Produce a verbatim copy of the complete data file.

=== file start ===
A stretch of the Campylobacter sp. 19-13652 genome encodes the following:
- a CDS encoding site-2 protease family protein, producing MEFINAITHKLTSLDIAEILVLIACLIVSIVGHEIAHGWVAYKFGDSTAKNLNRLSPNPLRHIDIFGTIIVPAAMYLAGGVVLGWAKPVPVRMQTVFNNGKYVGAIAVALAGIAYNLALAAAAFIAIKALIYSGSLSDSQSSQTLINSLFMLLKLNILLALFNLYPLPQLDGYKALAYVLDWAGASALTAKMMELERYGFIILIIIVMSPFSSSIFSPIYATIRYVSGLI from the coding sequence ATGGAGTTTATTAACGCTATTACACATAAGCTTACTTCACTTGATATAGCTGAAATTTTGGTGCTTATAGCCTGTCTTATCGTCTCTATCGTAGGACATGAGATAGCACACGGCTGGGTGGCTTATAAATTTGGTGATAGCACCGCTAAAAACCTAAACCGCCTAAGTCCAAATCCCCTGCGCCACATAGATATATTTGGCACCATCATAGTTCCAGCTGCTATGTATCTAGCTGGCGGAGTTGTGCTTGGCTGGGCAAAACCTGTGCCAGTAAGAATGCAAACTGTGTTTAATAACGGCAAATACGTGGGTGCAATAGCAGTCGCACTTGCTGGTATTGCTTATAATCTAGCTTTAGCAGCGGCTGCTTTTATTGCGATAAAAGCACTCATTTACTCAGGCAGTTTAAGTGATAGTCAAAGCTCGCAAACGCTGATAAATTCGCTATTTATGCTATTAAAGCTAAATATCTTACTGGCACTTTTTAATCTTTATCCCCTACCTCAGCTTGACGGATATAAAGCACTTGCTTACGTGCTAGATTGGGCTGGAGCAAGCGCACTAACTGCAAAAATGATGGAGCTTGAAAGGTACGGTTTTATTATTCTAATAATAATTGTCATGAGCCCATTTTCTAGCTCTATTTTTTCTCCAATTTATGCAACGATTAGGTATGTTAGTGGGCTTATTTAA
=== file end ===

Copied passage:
A stretch of the Campylobacter sp. 19-13652 genome encodes the following:
- a CDS encoding site-2 protease family protein, producing MEFINAITHKLTSLDIAEILVLIACLIVSIVGHEIAHGWVAYKFGDSTAKNLNRLSPNPLRHIDIFGTIIVPAAMYLAGGVVLGWAKPVPVRMQTVFNNGKYVGAIAVALAGIAYNLALAAAAFIAIKALIYSGSLSDSQSSQTLINSLFMLLKLNILLALFNLYPLPQLDGYKALAYVLDWAGASALTAKMMELERYGFIILIIIVMSPFSSSIFSPIYATIRYVSGLI from the coding sequence ATGGAGTTTATTAACGCTATTACACATAAGCTTACTTCACTTGATATAGCTGAAATTTTGGTGCTTATAGCCTGTCTTATCGTCTCTATCGTAGGACATGAGATAGCACACGGCTGGGTGGCTTATAAATTTGGTGATAGCACCGCTAAAAACCTAAACCGCCTAAGTCCAAATCCCCTGCGCCACATAGATATATTTGGCACCATCATAGTTCCAGCTGCTATGTATCTAGCTGGCGGAGTTGTGCTTGGCTGGGCAAAACCTGTGCCAGTAAGAATGCAAACTGTGTTTAATAACGGCAAATACGTGGGTGCAATAGCAGTCGCACTTGCTGGTATTGCTTATAATCTAGCTTTAGCAGCGGCTGCTTTTATTGCGATAAAAGCACTCATTTACTCAGGCAGTTTAAGTGATAGTCAAAGCTCGCAAACGCTGATAAATTCGCTATTTATGCTATTAAAGCTAAATATCTTACTGGCACTTTTTAATCTTTATCCCCTACCTCAGCTTGACGGATATAAAGCACTTGCTTACGTGCTAGATTGGGCTGGAGCAAGCGCACTAACTGCAAAAATGATGGAGCTTGAAAGGTACGGTTTTATTATTCTAATAATAATTGTCATGAGCCCATTTTCTAGCTCTATTTTTTCTCCAATTTATGCAACGATTAGGTATGTTAGTGGGCTTATTTAA